“Okay, does early or late September work better for you?”

“…It’s June.”

That was basically it. Luckily, and weirdly, I was actually able to just get seen as a walk-in after waiting a couple of hours at the VA itself. Again, when you actually get into it, the staff and doctors are great, but actually getting there is the challenge.

But of course, I’m not saying anything that everyone doesn’t already know.

It would just be great if there was some kind of effort to fix it.

You know how when you watch a movie about the military or war or some such and you always see them shooting fully-automatic M4’s? Yeah that’s bullshit. The Marine Corps infantry is only issued semiautomatic weapons, with the exception of the fully-automatic M249 SAW (Squad Automatic Weapon) and heavier machine-guns.

Firing the semiautomatic M4 is horrifyingly disappointing, menacingly weak, and very very easy. It bruised my ego the first time I shot one, it was as loud as a 5.56 caliber cannon, and I had mild PTSD for the rest of the day whenever someone would show me much cooler fully automatic assault rifles in movies.

Our military needs to look dope as fuck, and you can’t look dope as fuck with semiautomatic weapons. I don’t normally get political here on Terminal Lance, but please urge your congressman to stop doing whatever the fuck it is he does and fix this growing problem with our armed forces.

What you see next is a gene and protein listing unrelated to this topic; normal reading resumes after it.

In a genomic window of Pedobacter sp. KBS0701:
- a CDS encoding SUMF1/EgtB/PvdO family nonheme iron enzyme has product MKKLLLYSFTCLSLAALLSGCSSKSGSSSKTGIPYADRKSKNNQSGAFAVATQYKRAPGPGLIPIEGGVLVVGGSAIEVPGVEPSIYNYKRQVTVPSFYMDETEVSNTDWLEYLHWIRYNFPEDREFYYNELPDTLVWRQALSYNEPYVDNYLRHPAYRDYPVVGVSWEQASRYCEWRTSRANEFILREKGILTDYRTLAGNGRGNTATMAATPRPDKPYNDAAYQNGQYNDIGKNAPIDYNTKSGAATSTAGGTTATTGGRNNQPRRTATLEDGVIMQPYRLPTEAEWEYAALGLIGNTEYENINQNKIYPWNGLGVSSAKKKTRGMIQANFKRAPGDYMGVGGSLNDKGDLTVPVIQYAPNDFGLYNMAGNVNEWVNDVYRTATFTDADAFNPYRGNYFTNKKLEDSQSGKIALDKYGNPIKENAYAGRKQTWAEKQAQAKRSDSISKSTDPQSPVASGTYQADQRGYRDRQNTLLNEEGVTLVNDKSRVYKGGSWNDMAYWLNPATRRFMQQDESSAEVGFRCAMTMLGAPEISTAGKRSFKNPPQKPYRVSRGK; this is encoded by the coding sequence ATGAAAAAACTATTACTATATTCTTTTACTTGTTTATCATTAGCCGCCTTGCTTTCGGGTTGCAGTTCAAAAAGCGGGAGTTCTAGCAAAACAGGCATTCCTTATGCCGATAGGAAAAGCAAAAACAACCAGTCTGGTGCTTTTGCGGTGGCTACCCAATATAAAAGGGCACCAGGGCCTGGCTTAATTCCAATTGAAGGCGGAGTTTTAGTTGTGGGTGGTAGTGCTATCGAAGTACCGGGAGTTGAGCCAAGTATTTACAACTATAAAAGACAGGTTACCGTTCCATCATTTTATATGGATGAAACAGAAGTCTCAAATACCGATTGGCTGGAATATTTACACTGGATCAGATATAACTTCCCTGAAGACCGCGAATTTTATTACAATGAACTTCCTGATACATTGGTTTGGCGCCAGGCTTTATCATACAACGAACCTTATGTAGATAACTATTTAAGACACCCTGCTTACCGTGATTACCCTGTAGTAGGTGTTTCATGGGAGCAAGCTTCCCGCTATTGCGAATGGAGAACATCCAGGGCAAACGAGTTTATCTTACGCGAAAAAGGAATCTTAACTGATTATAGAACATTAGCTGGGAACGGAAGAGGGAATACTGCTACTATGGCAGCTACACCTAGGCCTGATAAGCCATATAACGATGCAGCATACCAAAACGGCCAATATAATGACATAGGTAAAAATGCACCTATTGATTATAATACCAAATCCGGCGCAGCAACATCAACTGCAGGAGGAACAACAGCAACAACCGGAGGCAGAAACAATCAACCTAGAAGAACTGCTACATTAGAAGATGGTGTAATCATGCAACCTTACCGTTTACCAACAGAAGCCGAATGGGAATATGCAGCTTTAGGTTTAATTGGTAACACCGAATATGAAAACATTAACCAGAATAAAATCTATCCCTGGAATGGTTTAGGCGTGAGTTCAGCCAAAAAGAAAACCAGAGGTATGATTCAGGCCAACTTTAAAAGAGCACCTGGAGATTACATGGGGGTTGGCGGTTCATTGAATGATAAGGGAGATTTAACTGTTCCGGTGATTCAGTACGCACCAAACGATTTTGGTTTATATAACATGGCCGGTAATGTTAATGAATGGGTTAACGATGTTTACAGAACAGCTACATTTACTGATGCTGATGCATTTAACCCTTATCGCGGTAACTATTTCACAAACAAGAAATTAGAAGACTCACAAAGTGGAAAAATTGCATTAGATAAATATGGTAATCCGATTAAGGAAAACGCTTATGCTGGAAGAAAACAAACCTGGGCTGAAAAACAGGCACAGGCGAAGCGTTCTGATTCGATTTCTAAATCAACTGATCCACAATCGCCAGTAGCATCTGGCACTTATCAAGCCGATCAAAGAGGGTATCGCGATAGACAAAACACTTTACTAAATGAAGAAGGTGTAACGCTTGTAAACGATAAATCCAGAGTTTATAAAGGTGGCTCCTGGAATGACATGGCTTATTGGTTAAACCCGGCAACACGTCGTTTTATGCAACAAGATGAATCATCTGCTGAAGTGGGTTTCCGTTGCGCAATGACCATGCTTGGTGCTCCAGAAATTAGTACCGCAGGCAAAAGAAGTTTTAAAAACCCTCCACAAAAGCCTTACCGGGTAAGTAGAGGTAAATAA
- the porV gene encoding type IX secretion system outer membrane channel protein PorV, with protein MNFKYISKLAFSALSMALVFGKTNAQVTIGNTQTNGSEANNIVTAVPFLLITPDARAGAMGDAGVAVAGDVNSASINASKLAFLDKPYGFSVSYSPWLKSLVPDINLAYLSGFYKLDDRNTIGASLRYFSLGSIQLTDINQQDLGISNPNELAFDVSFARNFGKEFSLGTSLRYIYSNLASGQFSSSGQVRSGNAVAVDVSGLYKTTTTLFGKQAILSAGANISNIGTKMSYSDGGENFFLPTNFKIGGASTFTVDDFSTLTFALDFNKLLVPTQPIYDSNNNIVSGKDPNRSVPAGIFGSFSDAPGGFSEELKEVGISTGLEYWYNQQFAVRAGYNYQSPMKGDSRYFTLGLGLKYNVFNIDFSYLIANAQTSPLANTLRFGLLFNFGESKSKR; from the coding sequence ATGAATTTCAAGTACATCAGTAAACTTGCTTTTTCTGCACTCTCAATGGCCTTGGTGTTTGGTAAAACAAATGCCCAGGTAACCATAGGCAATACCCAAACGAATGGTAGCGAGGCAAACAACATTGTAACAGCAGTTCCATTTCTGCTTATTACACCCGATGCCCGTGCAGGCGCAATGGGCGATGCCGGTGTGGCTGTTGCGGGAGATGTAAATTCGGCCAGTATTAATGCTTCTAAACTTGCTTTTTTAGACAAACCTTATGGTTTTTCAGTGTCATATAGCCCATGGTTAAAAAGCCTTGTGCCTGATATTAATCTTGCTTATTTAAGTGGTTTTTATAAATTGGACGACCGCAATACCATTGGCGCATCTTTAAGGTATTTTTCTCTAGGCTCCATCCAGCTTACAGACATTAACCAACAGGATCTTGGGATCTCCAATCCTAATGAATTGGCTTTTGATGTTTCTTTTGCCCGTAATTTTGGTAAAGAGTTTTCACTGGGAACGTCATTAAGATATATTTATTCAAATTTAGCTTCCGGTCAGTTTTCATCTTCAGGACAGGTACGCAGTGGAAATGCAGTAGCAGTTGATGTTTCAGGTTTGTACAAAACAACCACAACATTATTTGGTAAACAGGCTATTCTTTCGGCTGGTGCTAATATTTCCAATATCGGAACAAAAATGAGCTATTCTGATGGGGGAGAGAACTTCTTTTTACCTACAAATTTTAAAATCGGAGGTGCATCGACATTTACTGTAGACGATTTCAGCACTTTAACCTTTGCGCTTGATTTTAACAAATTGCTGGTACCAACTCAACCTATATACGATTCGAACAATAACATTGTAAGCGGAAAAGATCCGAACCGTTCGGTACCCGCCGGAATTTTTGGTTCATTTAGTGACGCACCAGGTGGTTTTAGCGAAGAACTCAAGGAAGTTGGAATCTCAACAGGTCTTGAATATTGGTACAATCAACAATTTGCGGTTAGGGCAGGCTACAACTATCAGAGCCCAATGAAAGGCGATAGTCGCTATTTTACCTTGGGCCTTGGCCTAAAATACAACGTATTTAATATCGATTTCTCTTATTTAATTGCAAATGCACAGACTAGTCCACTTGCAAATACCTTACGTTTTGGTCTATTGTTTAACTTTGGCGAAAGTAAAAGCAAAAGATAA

On an unrelated but equally important note, I will be in Oceanside tomorrow at Barnes & Noble! Come by and say what’s up, I’ll be signing things and looking sexy.


Oceanside Barnes & Noble


Poor Duty.

Duty is as much a part of Marine Corps life as guns and disappointment. Whether you’re single, married, ranking high or low, you can’t avoid it. If you’re young and dumb you’ll be the A-Duty, if you’re an NCO you’ll be the Duty NCO, if you’re a Staff NCO you’ll be the battalion Staff Duty, if you’re an officer you’ll be the Officer of the Day. The Faceless God is the only one who can decide who stands and who rests for duty.

No but really, the duty has plenty of friends, and he keeps them by not being a total blue falcon to his fellow Marines while on duty. A good duty (and everyone’s friend) is a guy that keeps order and security in the barracks without messing up a Marine’s career over breaking some small rule he didn’t even know existed. No one likes a snitch, and most problems can be solved with words over paperwork.